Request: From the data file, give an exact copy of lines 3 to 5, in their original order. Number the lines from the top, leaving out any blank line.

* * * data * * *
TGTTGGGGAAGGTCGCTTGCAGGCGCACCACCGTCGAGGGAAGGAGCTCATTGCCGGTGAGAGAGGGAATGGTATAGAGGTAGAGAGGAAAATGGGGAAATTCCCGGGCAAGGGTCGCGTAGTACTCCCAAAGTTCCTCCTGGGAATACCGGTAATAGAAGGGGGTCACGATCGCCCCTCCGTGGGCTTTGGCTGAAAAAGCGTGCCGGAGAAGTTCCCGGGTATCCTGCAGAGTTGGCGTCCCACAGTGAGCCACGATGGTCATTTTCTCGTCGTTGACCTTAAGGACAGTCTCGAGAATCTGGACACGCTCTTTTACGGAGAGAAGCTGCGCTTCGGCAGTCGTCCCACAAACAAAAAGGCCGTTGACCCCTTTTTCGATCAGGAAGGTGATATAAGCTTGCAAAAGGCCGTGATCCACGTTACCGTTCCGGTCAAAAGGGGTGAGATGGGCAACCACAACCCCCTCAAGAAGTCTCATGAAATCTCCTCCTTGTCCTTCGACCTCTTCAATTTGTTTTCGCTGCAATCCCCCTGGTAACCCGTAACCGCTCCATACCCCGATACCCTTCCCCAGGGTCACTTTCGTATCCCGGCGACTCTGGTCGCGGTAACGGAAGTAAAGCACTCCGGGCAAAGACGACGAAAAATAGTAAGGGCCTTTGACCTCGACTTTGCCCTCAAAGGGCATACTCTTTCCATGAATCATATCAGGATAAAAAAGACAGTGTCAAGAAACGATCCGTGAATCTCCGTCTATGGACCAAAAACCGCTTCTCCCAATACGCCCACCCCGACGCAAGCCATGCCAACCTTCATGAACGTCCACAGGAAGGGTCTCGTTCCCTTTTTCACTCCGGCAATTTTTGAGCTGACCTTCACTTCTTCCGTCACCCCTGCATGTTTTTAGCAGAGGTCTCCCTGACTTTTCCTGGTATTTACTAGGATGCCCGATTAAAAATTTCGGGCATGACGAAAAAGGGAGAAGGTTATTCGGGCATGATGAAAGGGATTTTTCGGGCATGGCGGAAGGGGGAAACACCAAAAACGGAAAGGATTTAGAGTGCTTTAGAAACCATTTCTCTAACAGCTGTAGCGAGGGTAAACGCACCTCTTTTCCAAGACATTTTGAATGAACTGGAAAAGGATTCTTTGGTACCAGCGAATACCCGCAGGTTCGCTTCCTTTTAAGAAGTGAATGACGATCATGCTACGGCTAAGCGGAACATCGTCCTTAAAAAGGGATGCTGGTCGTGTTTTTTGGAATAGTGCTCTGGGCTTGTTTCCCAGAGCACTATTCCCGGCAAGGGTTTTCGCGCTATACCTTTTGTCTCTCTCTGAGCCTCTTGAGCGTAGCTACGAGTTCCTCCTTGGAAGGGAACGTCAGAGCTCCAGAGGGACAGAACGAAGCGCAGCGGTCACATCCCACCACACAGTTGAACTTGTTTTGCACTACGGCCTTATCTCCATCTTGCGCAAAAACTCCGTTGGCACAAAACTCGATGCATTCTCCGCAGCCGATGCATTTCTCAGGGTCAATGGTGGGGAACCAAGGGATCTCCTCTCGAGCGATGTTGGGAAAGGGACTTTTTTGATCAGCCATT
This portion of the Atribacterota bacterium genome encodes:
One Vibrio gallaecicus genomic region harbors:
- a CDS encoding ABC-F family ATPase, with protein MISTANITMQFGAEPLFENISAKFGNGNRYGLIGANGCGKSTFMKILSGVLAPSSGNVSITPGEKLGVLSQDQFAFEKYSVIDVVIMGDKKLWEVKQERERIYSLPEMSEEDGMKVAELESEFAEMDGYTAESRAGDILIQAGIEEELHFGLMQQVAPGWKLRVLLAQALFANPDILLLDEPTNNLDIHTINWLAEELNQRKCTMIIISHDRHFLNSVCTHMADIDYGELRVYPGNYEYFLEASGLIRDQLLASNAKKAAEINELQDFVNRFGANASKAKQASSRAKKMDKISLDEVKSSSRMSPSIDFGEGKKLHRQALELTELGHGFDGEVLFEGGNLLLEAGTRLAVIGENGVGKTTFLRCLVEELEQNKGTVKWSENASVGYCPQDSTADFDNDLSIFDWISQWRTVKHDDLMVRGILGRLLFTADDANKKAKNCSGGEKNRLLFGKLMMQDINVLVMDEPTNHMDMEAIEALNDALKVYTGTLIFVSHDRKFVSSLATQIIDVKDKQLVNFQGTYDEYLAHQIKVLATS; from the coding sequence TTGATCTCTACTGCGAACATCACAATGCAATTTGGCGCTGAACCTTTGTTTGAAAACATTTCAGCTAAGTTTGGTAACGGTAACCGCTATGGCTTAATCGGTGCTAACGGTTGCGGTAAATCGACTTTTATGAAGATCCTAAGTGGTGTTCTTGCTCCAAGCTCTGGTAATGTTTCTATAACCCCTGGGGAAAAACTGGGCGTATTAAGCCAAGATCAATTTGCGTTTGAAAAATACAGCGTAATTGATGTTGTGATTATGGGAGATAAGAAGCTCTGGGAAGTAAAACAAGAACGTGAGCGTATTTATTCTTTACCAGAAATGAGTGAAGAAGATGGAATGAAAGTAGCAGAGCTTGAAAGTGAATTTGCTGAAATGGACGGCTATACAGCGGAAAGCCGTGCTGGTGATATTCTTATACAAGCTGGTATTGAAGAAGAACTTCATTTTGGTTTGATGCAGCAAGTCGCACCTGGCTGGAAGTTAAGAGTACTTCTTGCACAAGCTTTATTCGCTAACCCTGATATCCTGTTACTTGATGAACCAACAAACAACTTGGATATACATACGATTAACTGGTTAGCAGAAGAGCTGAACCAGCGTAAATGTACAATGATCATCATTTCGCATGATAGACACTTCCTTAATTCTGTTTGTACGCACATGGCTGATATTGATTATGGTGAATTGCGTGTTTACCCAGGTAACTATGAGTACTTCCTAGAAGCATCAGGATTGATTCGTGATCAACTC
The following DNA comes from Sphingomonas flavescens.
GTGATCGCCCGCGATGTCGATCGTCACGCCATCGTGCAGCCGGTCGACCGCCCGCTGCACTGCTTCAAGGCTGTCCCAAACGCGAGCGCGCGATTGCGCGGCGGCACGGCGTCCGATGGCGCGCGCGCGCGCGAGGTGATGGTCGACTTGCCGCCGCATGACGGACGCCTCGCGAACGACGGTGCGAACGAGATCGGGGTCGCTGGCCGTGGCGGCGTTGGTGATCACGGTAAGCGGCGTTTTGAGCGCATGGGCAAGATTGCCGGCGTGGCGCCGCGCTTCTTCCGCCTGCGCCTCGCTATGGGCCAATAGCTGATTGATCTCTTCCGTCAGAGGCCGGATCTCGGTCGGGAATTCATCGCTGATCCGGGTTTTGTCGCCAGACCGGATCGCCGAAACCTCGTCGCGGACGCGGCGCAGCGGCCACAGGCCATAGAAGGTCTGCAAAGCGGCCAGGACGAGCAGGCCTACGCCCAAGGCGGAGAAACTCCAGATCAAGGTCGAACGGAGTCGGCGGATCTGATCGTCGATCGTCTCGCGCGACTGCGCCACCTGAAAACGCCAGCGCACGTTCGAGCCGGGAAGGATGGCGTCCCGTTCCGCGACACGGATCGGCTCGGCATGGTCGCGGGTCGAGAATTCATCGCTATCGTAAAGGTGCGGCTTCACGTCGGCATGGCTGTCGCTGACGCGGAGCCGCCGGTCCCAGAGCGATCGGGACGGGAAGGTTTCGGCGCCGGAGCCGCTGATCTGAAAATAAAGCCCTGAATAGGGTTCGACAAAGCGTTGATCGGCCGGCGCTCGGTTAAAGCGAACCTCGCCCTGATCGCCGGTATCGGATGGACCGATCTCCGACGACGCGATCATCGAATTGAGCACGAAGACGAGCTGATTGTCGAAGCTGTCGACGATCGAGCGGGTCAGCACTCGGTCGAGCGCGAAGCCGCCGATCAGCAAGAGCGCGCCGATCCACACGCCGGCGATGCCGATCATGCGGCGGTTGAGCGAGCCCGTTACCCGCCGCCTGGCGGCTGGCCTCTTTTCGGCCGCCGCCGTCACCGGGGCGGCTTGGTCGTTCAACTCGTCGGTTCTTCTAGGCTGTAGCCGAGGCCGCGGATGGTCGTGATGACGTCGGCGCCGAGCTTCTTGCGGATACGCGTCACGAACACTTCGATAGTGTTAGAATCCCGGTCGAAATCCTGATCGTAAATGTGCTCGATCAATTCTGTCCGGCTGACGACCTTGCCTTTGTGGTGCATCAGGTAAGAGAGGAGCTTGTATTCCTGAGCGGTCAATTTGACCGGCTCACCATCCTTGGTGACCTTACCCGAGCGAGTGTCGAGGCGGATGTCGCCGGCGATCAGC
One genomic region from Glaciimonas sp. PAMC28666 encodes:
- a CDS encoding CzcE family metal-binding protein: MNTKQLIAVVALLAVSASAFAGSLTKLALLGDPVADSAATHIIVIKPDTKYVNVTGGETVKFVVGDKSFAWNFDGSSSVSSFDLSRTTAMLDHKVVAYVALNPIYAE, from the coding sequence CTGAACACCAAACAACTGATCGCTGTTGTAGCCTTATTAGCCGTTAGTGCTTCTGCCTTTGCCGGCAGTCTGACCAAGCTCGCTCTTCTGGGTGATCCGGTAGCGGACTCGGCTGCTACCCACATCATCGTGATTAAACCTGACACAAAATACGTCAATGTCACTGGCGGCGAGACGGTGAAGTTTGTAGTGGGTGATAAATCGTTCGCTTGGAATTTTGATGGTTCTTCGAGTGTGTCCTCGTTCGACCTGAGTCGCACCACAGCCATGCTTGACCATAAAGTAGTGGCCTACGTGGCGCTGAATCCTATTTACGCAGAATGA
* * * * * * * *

One Vibrio gallaecicus genomic region harbors:
- a CDS encoding ABC-F family ATPase, with protein MISTANITMQFGAEPLFENISAKFGNGNRYGLIGANGCGKSTFMKILSGVLAPSSGNVSITPGEKLGVLSQDQFAFEKYSVIDVVIMGDKKLWEVKQERERIYSLPEMSEEDGMKVAELESEFAEMDGYTAESRAGDILIQAGIEEELHFGLMQQVAPGWKLRVLLAQALFANPDILLLDEPTNNLDIHTINWLAEELNQRKCTMIIISHDRHFLNSVCTHMADIDYGELRVYPGNYEYFLEASGLIRDQLLASNAKKAAEINELQDFVNRFGANASKAKQASSRAKKMDKISLDEVKSSSRMSPSIDFGEGKKLHRQALELTELGHGFDGEVLFEGGNLLLEAGTRLAVIGENGVGKTTFLRCLVEELEQNKGTVKWSENASVGYCPQDSTADFDNDLSIFDWISQWRTVKHDDLMVRGILGRLLFTADDANKKAKNCSGGEKNRLLFGKLMMQDINVLVMDEPTNHMDMEAIEALNDALKVYTGTLIFVSHDRKFVSSLATQIIDVKDKQLVNFQGTYDEYLAHQIKVLATS; from the coding sequence TTGATCTCTACTGCGAACATCACAATGCAATTTGGCGCTGAACCTTTGTTTGAAAACATTTCAGCTAAGTTTGGTAACGGTAACCGCTATGGCTTAATCGGTGCTAACGGTTGCGGTAAATCGACTTTTATGAAGATCCTAAGTGGTGTTCTTGCTCCAAGCTCTGGTAATGTTTCTATAACCCCTGGGGAAAAACTGGGCGTATTAAGCCAAGATCAATTTGCGTTTGAAAAATACAGCGTAATTGATGTTGTGATTATGGGAGATAAGAAGCTCTGGGAAGTAAAACAAGAACGTGAGCGTATTTATTCTTTACCAGAAATGAGTGAAGAAGATGGAATGAAAGTAGCAGAGCTTGAAAGTGAATTTGCTGAAATGGACGGCTATACAGCGGAAAGCCGTGCTGGTGATATTCTTATACAAGCTGGTATTGAAGAAGAACTTCATTTTGGTTTGATGCAGCAAGTCGCACCTGGCTGGAAGTTAAGAGTACTTCTTGCACAAGCTTTATTCGCTAACCCTGATATCCTGTTACTTGATGAACCAACAAACAACTTGGATATACATACGATTAACTGGTTAGCAGAAGAGCTGAACCAGCGTAAATGTACAATGATCATCATTTCGCATGATAGACACTTCCTTAATTCTGTTTGTACGCACATGGCTGATATTGATTATGGTGAATTGCGTGTTTACCCAGGTAACTATGAGTACTTCCTAGAAGCATCAGGATTGATTCGTGATCAACTC
The following DNA comes from Sphingomonas flavescens.